Our organic social channels help grow your game by driving traffic to your app. By optimizing the use of these channels, you can significantly increase the number of installs and engagement these channels are accounted for.
Feed publishing lets players post messages about your game to the timeline and to their friends' news feeds. This one-to-many communication channel is a powerful driver of player acquisition and engagement on mobile, and you should take steps to optimize this channel for best results.
If you develop for iOS, the latest version of the Facebook SDK for iOS offers a native Share dialog. When you choose to present it, the Facebook SDK opens the Share dialog on the Facebook app, providing people a fully native experience. Once people choose to post or cancel, they're taken back to your game and the result is passed to your code.
That approach has the following advantages:
Since there are cases where the Share dialog might not be available (for example, when the Facebook app is not installed on the device), you should check its availability using the designated API and fallback to the web Feed dialog when needed.
Feed publishing using the Facebook Share dialog is a powerful distribution channel. But people will only choose to interact with it if they feel the content your game provides is worth sharing. That means it's important to select key moments within the flow of your game to prompt people to post to Facebook. Try to best represent players by letting them show off achievements or noteworthy events while they played your game. If you over-prompt them to share, they'll be turned off and you'll see publish and impression rates decrease, so treat the channel with care and monitor the performance of your iterations in Facebook Analytics.
When a story is shared to a player's timeline and their friends' news feeds, it typically corresponds to an individual piece of content within your game. Maybe a player is bragging about a high-score on a level they completed or that they've won a weekly tournament.
When another player taps one of these stories in the Facebook App for iOS or Android, your native app is launched and you are provided with a source URL that you originally included when generating the story. Rather than sending the player to a generic home screen for your game, consider if it's possible to contextually parse the incoming link in order to direct the player to the specific item of content they interacted with. For example, if they are responding to a challenge story, let them play against that specific player who originally sent the challenge.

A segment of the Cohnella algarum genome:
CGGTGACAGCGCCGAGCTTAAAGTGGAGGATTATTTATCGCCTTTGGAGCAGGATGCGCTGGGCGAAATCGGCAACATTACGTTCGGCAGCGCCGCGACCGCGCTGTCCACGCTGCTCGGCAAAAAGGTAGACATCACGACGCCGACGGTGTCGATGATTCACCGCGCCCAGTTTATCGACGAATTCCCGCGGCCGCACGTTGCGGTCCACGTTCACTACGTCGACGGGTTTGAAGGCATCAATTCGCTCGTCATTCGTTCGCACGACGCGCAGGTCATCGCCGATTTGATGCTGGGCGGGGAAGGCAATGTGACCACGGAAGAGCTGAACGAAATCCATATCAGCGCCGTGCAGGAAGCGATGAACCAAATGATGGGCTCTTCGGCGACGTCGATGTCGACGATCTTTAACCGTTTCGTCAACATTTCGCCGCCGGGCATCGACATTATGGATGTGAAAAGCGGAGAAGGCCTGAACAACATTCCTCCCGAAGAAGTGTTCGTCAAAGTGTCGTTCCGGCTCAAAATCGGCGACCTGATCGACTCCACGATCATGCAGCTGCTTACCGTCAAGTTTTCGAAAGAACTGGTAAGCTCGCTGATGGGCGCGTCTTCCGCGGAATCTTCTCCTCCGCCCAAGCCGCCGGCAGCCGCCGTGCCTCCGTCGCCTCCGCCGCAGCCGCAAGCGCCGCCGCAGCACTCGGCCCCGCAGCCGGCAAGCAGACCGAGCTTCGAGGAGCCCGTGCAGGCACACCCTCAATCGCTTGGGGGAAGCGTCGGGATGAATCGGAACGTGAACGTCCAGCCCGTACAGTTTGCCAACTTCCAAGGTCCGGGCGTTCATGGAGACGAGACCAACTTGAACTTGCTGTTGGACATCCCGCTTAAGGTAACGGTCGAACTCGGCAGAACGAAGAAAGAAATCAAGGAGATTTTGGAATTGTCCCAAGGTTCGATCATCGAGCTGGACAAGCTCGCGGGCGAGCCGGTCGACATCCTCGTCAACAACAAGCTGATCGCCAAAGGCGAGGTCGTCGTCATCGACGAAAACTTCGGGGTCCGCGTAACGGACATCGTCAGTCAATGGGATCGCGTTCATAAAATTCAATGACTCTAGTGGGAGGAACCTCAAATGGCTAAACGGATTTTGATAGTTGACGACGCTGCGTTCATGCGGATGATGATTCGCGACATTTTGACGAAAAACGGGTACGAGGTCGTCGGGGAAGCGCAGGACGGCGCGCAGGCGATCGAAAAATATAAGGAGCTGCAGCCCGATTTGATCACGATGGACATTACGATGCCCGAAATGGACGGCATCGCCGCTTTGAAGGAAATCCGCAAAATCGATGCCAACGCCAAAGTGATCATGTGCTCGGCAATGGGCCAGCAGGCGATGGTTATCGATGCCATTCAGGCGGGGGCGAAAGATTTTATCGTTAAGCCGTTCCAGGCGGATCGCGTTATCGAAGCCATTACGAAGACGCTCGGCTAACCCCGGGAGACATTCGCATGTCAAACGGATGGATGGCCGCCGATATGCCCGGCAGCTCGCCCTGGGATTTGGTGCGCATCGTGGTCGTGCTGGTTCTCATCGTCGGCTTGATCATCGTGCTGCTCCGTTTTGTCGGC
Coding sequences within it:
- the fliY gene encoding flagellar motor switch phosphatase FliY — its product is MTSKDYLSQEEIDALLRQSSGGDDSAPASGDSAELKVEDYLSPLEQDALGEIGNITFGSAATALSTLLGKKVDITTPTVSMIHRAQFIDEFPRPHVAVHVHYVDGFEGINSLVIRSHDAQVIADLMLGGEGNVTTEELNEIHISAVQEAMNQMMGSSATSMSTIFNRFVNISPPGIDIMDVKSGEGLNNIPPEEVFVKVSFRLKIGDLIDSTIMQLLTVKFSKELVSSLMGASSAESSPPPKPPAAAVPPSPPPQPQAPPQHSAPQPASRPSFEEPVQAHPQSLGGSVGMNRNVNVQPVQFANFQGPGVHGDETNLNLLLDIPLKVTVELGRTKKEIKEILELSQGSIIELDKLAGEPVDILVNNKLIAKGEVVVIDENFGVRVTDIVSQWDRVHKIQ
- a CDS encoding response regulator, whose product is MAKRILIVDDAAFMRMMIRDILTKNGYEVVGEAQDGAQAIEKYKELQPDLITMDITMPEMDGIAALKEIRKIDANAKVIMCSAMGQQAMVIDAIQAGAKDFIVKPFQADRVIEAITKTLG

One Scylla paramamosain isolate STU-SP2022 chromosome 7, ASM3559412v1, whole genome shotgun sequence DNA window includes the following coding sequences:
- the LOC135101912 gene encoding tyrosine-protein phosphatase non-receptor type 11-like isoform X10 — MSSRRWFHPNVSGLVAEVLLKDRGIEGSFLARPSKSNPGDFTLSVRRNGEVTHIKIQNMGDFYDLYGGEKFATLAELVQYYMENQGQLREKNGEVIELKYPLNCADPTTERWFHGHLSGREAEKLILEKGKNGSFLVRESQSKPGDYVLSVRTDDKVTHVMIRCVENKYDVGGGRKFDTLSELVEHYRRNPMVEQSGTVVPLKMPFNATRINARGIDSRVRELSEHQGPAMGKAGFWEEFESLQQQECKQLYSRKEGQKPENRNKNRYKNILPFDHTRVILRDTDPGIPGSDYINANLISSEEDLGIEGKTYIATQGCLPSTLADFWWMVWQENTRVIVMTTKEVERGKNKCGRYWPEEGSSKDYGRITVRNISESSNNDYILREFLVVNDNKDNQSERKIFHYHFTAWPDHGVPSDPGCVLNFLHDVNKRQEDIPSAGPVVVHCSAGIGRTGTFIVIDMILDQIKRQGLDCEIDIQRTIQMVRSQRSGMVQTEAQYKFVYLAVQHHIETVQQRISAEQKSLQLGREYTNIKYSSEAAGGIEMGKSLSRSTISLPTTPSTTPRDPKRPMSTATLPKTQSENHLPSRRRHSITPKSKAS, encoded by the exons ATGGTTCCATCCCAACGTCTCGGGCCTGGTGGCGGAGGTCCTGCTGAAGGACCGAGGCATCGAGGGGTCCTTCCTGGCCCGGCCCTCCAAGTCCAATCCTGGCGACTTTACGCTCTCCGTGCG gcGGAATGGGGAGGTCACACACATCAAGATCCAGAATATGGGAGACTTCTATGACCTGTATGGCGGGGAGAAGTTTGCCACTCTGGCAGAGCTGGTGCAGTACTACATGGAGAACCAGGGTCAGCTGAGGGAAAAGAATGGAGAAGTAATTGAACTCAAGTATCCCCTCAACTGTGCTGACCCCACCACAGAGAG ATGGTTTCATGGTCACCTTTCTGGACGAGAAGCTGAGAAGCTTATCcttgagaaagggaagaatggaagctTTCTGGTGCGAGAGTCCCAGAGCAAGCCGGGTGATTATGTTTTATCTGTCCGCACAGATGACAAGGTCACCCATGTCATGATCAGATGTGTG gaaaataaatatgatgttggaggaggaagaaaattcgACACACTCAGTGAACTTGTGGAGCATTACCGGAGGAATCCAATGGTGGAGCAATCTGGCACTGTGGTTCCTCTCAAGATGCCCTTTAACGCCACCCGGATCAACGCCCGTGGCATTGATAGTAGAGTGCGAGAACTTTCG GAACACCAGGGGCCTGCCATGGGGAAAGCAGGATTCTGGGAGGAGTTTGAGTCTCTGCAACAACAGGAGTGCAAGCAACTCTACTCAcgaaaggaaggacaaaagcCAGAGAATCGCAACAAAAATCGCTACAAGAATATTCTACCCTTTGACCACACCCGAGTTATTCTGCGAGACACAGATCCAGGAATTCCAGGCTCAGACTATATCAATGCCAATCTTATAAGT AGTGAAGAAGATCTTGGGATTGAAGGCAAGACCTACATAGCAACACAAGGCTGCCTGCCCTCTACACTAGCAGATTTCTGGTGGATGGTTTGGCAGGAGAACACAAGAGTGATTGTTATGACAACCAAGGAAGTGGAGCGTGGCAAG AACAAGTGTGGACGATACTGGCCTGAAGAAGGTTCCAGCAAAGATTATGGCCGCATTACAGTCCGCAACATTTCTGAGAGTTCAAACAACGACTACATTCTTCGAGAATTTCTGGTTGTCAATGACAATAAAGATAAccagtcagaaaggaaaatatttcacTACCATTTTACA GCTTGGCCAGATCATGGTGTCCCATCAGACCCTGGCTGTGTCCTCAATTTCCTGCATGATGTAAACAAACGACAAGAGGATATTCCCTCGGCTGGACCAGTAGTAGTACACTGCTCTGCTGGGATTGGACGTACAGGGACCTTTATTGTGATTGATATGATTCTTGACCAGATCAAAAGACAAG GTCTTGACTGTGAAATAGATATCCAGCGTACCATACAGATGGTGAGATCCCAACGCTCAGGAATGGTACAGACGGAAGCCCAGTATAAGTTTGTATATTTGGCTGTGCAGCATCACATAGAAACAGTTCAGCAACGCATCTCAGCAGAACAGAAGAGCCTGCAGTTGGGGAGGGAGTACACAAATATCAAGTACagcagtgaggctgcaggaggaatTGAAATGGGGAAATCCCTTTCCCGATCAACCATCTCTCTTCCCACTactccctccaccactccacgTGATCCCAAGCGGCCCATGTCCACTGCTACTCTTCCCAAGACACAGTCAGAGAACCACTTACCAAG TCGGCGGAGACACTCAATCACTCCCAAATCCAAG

Game requests are one of Facebook's primary social channels, used for direct one-to-one communication between people. Requests on mobile are especially powerful as they generate a push notification through the Facebook app, and open directly into your game on either iOS or Android. Requests are useful as an engagement mechanism, used to communicate between players within your game to alert them of specific game play events.
Depending on whether your game is Mobile only or available on Facebook.com, we suggest developers to use either the Game Request Dialog. If the player is not logged in, we recommend developers to detect this and use App Invites to invite new players to play the game.
Through Facebook Analytics, you can track the performance of the stories you create. As you observe traffic over time you may notice some stories performing better than others. Based on this information, or any A/B testing you may have run, you can change when and how your game publishes stories. If you publish direct from your mobile app to Facebook it can be difficult to quickly iterate on your sharing functionality, as every change requires shipping a new binary to the native app store, which may take time to be approved or to be taken live. Alternatively, if you structure your game so that the mobile app reports people's activity to a server, then you retain full control, server-side, of what you pass on to Facebook. This way you can control with full granularity the frequency and types of stories you submit to Facebook, letting you iterate and optimize to improve the performance of your stories and drive more distribution for your game.
Rather than creating a new Facebook App for each mobile platform the game is available on, you should reuse the same App ID by enabling the Native iOS App and Native Android App sections on the app setting page in the Developer Site:
This has a number of key advantages. Facebook treats the app as a single experience and is agnostic about the platform. This means we drive traffic, through game requests and Sharing across platforms, allowing your players to interact via Facebook, regardless of the device they're using.